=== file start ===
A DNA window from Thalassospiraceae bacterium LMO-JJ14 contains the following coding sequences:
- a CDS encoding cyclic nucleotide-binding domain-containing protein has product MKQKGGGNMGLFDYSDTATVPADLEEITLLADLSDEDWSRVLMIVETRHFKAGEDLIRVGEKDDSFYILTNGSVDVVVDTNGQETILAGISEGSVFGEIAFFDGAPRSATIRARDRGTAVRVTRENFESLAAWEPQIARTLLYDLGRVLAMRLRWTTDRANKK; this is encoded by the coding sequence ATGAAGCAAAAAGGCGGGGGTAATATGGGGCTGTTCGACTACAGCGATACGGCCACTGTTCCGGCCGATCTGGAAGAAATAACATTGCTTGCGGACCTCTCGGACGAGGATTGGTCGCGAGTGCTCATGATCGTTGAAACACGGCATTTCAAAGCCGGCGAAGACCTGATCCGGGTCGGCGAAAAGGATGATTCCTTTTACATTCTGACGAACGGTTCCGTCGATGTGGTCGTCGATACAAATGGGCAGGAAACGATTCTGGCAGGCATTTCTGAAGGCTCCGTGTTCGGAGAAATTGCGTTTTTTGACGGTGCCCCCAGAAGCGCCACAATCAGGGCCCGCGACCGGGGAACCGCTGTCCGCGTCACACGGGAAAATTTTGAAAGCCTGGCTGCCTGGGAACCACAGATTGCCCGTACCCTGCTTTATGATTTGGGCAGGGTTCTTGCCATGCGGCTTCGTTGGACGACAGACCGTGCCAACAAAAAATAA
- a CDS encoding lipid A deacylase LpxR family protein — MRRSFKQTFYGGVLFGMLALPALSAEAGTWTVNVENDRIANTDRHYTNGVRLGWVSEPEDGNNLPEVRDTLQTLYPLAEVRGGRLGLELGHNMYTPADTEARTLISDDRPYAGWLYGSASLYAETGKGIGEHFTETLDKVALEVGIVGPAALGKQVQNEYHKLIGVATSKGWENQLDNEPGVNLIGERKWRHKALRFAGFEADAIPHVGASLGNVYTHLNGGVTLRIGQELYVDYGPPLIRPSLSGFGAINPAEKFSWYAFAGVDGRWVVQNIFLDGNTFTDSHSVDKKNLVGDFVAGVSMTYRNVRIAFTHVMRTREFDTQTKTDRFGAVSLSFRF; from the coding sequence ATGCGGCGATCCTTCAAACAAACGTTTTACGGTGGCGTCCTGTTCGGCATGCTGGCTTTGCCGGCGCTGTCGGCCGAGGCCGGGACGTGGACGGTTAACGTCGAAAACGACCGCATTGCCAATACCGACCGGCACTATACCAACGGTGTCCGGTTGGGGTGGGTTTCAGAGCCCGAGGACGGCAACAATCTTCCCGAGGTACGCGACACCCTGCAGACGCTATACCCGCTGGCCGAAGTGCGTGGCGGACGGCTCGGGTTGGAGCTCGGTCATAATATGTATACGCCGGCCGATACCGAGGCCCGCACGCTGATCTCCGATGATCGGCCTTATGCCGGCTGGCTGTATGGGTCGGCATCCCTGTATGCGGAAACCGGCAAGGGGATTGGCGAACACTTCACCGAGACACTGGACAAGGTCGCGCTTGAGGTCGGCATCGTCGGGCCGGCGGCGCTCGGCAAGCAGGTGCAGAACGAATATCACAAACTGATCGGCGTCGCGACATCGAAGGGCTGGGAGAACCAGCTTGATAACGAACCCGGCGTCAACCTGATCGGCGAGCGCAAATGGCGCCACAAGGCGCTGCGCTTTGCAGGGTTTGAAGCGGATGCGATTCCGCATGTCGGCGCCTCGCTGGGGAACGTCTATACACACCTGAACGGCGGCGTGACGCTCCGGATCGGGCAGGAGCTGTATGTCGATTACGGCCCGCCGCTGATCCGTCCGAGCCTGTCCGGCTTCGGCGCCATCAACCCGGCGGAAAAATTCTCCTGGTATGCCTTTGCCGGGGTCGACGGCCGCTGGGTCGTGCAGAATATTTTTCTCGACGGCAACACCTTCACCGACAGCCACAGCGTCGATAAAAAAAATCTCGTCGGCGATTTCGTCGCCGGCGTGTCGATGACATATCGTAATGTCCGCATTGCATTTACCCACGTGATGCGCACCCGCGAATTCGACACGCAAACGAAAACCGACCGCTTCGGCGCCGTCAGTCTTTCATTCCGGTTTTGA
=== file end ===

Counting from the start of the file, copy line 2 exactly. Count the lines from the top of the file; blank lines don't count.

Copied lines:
- a CDS encoding cyclic nucleotide-binding domain-containing protein has product MKQKGGGNMGLFDYSDTATVPADLEEITLLADLSDEDWSRVLMIVETRHFKAGEDLIRVGEKDDSFYILTNGSVDVVVDTNGQETILAGISEGSVFGEIAFFDGAPRSATIRARDRGTAVRVTRENFESLAAWEPQIARTLLYDLGRVLAMRLRWTTDRANKK; this is encoded by the coding sequence ATGAAGCAAAAAGGCGGGGGTAATATGGGGCTGTTCGACTACAGCGATACGGCCACTGTTCCGGCCGATCTGGAAGAAATAACATTGCTTGCGGACCTCTCGGACGAGGATTGGTCGCGAGTGCTCATGATCGTTGAAACACGGCATTTCAAAGCCGGCGAAGACCTGATCCGGGTCGGCGAAAAGGATGATTCCTTTTACATTCTGACGAACGGTTCCGTCGATGTGGTCGTCGATACAAATGGGCAGGAAACGATTCTGGCAGGCATTTCTGAAGGCTCCGTGTTCGGAGAAATTGCGTTTTTTGACGGTGCCCCCAGAAGCGCCACAATCAGGGCCCGCGACCGGGGAACCGCTGTCCGCGTCACACGGGAAAATTTTGAAAGCCTGGCTGCCTGGGAACCACAGATTGCCCGTACCCTGCTTTATGATTTGGGCAGGGTTCTTGCCATGCGGCTTCGTTGGACGACAGACCGTGCCAACAAAAAATAA